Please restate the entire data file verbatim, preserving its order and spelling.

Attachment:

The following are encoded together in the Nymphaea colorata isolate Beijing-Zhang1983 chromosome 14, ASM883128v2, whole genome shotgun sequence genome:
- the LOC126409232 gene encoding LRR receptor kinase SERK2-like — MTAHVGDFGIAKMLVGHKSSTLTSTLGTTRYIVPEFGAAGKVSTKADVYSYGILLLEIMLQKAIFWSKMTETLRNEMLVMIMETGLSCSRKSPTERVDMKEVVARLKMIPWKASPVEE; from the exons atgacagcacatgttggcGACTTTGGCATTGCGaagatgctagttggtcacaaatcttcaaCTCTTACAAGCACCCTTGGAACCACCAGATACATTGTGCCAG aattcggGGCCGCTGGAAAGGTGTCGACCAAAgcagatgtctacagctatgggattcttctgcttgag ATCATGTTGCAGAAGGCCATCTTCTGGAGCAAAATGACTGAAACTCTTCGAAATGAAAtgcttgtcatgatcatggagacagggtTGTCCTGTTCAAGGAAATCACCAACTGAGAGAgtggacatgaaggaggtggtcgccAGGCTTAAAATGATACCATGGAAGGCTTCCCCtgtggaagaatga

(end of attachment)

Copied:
The following are encoded together in the Nymphaea colorata isolate Beijing-Zhang1983 chromosome 14, ASM883128v2, whole genome shotgun sequence genome:
- the LOC126409232 gene encoding LRR receptor kinase SERK2-like — MTAHVGDFGIAKMLVGHKSSTLTSTLGTTRYIVPEFGAAGKVSTKADVYSYGILLLEIMLQKAIFWSKMTETLRNEMLVMIMETGLSCSRKSPTERVDMKEVVARLKMIPWKASPVEE; from the exons atgacagcacatgttggcGACTTTGGCATTGCGaagatgctagttggtcacaaatcttcaaCTCTTACAAGCACCCTTGGAACCACCAGATACATTGTGCCAG aattcggGGCCGCTGGAAAGGTGTCGACCAAAgcagatgtctacagctatgggattcttctgcttgag ATCATGTTGCAGAAGGCCATCTTCTGGAGCAAAATGACTGAAACTCTTCGAAATGAAAtgcttgtcatgatcatggagacagggtTGTCCTGTTCAAGGAAATCACCAACTGAGAGAgtggacatgaaggaggtggtcgccAGGCTTAAAATGATACCATGGAAGGCTTCCCCtgtggaagaatga